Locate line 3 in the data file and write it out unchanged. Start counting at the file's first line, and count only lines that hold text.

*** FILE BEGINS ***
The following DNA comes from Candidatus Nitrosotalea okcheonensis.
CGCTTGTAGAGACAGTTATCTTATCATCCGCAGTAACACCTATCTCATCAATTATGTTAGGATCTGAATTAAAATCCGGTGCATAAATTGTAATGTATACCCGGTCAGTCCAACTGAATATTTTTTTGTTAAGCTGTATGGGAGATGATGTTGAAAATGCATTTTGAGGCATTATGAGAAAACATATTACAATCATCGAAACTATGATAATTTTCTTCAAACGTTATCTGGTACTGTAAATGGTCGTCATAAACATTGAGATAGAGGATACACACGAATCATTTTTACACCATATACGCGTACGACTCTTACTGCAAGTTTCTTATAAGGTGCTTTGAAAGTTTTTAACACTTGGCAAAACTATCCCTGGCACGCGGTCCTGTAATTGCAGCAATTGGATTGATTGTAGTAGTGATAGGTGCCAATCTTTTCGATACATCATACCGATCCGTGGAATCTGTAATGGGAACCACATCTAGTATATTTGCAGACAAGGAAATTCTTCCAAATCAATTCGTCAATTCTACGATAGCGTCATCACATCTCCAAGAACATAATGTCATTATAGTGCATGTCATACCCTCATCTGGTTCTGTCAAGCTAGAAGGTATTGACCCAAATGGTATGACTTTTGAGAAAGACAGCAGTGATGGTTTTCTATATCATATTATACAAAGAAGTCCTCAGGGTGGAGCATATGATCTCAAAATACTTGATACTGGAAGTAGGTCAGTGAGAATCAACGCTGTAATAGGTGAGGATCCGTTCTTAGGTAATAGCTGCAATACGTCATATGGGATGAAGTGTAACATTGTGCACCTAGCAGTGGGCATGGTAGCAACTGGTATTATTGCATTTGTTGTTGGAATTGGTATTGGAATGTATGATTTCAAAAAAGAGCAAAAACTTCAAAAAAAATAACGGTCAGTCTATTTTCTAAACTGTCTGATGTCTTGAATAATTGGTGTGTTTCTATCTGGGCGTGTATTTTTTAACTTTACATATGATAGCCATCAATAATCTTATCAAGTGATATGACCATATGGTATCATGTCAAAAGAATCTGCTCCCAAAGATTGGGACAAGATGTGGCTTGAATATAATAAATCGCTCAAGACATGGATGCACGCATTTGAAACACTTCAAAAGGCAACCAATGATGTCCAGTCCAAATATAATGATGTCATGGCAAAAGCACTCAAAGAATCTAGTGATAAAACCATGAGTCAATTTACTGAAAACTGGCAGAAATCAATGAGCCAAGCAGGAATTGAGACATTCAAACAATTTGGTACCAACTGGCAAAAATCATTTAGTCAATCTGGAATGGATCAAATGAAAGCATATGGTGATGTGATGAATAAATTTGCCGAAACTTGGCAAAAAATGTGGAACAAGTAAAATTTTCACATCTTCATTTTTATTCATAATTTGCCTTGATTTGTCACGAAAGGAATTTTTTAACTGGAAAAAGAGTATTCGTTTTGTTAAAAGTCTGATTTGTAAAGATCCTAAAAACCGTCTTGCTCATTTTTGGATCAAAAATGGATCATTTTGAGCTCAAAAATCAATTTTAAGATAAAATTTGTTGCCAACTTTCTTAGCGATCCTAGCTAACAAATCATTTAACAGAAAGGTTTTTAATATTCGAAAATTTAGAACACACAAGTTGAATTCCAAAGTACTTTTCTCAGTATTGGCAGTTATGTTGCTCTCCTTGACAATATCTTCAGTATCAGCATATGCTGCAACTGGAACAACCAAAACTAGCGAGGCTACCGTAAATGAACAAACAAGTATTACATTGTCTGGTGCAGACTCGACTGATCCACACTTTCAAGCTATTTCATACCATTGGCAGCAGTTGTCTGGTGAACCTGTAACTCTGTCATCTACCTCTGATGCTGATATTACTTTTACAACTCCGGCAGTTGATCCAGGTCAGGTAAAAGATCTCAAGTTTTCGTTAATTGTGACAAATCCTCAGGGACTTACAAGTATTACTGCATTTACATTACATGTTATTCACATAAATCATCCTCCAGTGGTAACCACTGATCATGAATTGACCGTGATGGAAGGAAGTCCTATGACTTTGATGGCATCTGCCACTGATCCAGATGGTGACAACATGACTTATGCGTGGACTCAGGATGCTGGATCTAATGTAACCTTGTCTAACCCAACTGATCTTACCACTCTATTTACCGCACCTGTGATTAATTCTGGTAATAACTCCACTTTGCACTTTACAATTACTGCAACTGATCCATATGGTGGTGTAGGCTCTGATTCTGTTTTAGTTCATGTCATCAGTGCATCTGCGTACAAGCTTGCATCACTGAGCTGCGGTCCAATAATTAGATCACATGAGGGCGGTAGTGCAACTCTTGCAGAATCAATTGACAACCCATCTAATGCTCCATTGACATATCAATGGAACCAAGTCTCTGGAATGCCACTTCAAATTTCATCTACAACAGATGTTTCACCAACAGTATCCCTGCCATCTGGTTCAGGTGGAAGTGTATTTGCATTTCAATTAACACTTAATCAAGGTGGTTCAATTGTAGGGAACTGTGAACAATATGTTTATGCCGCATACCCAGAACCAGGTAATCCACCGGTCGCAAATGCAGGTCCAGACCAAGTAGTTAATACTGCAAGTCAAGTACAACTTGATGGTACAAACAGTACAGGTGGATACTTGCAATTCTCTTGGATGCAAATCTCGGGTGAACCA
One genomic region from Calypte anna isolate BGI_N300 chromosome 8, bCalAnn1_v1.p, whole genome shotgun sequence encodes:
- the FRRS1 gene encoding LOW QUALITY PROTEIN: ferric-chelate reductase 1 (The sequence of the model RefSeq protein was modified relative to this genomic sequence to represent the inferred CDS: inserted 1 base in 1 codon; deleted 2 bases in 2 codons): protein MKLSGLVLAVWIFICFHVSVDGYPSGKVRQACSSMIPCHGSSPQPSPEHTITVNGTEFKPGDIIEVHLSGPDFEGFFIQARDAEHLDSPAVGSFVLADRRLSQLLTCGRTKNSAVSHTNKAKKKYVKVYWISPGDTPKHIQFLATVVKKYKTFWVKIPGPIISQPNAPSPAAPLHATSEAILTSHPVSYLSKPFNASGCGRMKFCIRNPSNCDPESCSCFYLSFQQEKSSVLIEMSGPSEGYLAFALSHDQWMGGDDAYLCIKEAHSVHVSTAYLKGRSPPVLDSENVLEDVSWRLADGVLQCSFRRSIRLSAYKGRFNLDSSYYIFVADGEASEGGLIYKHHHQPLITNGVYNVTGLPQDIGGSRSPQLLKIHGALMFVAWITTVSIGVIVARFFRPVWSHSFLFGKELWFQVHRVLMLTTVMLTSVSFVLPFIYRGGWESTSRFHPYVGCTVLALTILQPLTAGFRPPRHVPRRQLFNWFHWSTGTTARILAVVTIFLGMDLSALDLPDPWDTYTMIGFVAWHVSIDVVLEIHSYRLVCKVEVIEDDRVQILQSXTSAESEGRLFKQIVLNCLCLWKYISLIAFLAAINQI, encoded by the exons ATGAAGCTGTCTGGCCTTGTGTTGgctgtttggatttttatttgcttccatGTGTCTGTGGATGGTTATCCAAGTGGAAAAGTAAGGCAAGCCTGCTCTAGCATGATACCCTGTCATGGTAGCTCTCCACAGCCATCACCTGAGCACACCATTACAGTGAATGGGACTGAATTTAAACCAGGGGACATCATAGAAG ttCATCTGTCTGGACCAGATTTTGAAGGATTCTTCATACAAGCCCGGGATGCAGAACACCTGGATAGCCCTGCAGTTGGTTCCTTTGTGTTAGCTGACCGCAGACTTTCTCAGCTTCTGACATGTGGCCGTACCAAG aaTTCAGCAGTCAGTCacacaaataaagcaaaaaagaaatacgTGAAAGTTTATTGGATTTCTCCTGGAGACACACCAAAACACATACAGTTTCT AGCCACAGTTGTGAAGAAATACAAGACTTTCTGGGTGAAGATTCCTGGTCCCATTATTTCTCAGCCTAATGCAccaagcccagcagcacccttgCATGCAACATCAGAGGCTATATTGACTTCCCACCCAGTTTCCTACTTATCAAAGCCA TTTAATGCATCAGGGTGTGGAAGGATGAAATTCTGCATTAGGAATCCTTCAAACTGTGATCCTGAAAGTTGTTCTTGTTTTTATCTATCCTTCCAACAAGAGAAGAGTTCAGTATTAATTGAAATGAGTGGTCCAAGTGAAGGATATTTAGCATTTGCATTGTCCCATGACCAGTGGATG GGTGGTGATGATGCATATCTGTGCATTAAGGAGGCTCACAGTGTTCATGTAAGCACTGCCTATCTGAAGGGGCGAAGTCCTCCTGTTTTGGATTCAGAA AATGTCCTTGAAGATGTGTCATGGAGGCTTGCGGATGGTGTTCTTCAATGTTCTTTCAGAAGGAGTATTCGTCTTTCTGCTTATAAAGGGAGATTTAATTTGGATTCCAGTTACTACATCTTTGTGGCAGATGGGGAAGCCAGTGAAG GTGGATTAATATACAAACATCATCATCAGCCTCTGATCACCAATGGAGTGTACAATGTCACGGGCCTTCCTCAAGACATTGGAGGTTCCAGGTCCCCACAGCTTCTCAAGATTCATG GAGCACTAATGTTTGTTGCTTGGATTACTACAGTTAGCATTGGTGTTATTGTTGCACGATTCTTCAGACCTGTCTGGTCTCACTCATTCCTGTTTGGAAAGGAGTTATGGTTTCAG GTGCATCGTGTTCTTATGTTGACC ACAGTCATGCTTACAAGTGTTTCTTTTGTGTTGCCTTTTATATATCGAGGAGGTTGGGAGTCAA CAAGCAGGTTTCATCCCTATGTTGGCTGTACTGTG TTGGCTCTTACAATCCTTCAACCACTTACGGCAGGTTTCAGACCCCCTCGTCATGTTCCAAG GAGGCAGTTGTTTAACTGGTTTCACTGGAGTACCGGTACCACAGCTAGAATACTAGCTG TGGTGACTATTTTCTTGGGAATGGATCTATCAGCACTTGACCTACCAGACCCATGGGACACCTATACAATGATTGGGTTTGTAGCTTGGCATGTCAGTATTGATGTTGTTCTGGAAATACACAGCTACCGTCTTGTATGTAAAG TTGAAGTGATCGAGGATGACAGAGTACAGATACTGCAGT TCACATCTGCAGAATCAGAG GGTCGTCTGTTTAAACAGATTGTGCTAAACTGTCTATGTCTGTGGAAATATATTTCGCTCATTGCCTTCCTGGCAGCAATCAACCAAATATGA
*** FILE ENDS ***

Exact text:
One genomic region from Calypte anna isolate BGI_N300 chromosome 8, bCalAnn1_v1.p, whole genome shotgun sequence encodes: